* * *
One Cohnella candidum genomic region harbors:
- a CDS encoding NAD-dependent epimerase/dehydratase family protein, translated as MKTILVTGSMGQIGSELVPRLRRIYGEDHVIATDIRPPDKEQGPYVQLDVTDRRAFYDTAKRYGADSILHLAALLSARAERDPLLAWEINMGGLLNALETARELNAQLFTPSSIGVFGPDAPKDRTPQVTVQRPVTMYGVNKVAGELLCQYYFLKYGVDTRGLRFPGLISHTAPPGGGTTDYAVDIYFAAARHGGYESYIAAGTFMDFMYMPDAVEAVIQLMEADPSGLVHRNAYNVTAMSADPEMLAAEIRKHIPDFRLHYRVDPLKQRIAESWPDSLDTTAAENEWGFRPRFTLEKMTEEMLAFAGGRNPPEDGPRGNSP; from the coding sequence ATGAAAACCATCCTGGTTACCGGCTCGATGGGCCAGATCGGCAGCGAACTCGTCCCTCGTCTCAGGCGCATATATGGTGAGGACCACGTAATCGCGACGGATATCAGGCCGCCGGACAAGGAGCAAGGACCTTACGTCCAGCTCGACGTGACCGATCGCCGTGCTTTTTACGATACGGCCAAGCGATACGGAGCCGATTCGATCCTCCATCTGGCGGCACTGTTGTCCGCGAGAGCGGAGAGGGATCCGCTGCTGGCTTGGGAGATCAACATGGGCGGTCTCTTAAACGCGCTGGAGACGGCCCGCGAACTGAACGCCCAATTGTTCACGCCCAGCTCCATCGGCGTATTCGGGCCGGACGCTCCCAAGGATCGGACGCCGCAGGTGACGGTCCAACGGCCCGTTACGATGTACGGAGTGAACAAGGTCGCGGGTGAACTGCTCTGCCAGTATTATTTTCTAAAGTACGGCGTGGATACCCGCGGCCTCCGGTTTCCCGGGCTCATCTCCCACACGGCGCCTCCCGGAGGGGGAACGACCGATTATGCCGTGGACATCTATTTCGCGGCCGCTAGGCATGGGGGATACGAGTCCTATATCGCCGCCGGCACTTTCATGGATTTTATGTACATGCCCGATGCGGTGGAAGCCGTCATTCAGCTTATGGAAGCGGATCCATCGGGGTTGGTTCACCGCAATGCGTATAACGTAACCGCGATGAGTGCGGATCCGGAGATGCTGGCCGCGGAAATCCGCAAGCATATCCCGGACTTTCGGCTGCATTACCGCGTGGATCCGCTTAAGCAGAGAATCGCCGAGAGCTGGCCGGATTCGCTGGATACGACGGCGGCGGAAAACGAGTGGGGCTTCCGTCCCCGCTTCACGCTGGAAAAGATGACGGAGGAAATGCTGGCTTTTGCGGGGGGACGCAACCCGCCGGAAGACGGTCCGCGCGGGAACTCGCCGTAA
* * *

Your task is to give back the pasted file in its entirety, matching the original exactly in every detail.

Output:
One Cohnella candidum genomic region harbors:
- a CDS encoding NAD-dependent epimerase/dehydratase family protein, translated as MKTILVTGSMGQIGSELVPRLRRIYGEDHVIATDIRPPDKEQGPYVQLDVTDRRAFYDTAKRYGADSILHLAALLSARAERDPLLAWEINMGGLLNALETARELNAQLFTPSSIGVFGPDAPKDRTPQVTVQRPVTMYGVNKVAGELLCQYYFLKYGVDTRGLRFPGLISHTAPPGGGTTDYAVDIYFAAARHGGYESYIAAGTFMDFMYMPDAVEAVIQLMEADPSGLVHRNAYNVTAMSADPEMLAAEIRKHIPDFRLHYRVDPLKQRIAESWPDSLDTTAAENEWGFRPRFTLEKMTEEMLAFAGGRNPPEDGPRGNSP; from the coding sequence ATGAAAACCATCCTGGTTACCGGCTCGATGGGCCAGATCGGCAGCGAACTCGTCCCTCGTCTCAGGCGCATATATGGTGAGGACCACGTAATCGCGACGGATATCAGGCCGCCGGACAAGGAGCAAGGACCTTACGTCCAGCTCGACGTGACCGATCGCCGTGCTTTTTACGATACGGCCAAGCGATACGGAGCCGATTCGATCCTCCATCTGGCGGCACTGTTGTCCGCGAGAGCGGAGAGGGATCCGCTGCTGGCTTGGGAGATCAACATGGGCGGTCTCTTAAACGCGCTGGAGACGGCCCGCGAACTGAACGCCCAATTGTTCACGCCCAGCTCCATCGGCGTATTCGGGCCGGACGCTCCCAAGGATCGGACGCCGCAGGTGACGGTCCAACGGCCCGTTACGATGTACGGAGTGAACAAGGTCGCGGGTGAACTGCTCTGCCAGTATTATTTTCTAAAGTACGGCGTGGATACCCGCGGCCTCCGGTTTCCCGGGCTCATCTCCCACACGGCGCCTCCCGGAGGGGGAACGACCGATTATGCCGTGGACATCTATTTCGCGGCCGCTAGGCATGGGGGATACGAGTCCTATATCGCCGCCGGCACTTTCATGGATTTTATGTACATGCCCGATGCGGTGGAAGCCGTCATTCAGCTTATGGAAGCGGATCCATCGGGGTTGGTTCACCGCAATGCGTATAACGTAACCGCGATGAGTGCGGATCCGGAGATGCTGGCCGCGGAAATCCGCAAGCATATCCCGGACTTTCGGCTGCATTACCGCGTGGATCCGCTTAAGCAGAGAATCGCCGAGAGCTGGCCGGATTCGCTGGATACGACGGCGGCGGAAAACGAGTGGGGCTTCCGTCCCCGCTTCACGCTGGAAAAGATGACGGAGGAAATGCTGGCTTTTGCGGGGGGACGCAACCCGCCGGAAGACGGTCCGCGCGGGAACTCGCCGTAA